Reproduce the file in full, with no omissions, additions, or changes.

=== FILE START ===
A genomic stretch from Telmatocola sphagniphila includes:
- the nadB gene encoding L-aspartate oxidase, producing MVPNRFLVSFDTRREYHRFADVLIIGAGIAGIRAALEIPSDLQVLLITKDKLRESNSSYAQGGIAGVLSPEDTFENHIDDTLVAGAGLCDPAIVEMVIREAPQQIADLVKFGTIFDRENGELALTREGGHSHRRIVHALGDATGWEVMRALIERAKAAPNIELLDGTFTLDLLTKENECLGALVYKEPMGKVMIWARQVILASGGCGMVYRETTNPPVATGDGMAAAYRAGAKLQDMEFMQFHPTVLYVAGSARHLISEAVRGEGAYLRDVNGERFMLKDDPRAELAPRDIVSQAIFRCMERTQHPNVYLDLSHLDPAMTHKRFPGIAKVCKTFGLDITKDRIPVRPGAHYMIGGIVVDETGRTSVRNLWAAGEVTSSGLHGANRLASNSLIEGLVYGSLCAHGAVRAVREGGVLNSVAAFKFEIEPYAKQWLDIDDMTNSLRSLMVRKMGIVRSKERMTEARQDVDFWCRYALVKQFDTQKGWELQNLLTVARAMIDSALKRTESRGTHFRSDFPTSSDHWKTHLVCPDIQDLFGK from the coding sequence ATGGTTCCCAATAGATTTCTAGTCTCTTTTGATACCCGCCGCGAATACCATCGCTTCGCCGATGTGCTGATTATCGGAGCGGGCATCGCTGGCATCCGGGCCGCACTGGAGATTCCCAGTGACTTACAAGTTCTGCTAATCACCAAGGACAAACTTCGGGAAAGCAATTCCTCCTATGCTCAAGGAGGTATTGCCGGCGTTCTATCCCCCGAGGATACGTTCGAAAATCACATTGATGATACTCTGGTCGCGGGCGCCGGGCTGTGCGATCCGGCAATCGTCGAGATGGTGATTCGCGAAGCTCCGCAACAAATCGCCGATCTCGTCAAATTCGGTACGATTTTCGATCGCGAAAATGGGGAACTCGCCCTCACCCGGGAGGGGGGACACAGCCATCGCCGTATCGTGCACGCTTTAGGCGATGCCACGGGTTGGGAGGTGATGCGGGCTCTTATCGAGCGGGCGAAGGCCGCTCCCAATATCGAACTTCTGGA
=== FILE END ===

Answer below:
A genomic stretch from Telmatocola sphagniphila includes:
- the nadB gene encoding L-aspartate oxidase, producing MVPNRFLVSFDTRREYHRFADVLIIGAGIAGIRAALEIPSDLQVLLITKDKLRESNSSYAQGGIAGVLSPEDTFENHIDDTLVAGAGLCDPAIVEMVIREAPQQIADLVKFGTIFDRENGELALTREGGHSHRRIVHALGDATGWEVMRALIERAKAAPNIELLDGTFTLDLLTKENECLGALVYKEPMGKVMIWARQVILASGGCGMVYRETTNPPVATGDGMAAAYRAGAKLQDMEFMQFHPTVLYVAGSARHLISEAVRGEGAYLRDVNGERFMLKDDPRAELAPRDIVSQAIFRCMERTQHPNVYLDLSHLDPAMTHKRFPGIAKVCKTFGLDITKDRIPVRPGAHYMIGGIVVDETGRTSVRNLWAAGEVTSSGLHGANRLASNSLIEGLVYGSLCAHGAVRAVREGGVLNSVAAFKFEIEPYAKQWLDIDDMTNSLRSLMVRKMGIVRSKERMTEARQDVDFWCRYALVKQFDTQKGWELQNLLTVARAMIDSALKRTESRGTHFRSDFPTSSDHWKTHLVCPDIQDLFGK from the coding sequence ATGGTTCCCAATAGATTTCTAGTCTCTTTTGATACCCGCCGCGAATACCATCGCTTCGCCGATGTGCTGATTATCGGAGCGGGCATCGCTGGCATCCGGGCCGCACTGGAGATTCCCAGTGACTTACAAGTTCTGCTAATCACCAAGGACAAACTTCGGGAAAGCAATTCCTCCTATGCTCAAGGAGGTATTGCCGGCGTTCTATCCCCCGAGGATACGTTCGAAAATCACATTGATGATACTCTGGTCGCGGGCGCCGGGCTGTGCGATCCGGCAATCGTCGAGATGGTGATTCGCGAAGCTCCGCAACAAATCGCCGATCTCGTCAAATTCGGTACGATTTTCGATCGCGAAAATGGGGAACTCGCCCTCACCCGGGAGGGGGGACACAGCCATCGCCGTATCGTGCACGCTTTAGGCGATGCCACGGGTTGGGAGGTGATGCGGGCTCTTATCGAGCGGGCGAAGGCCGCTCCCAATATCGAACTTCTGGA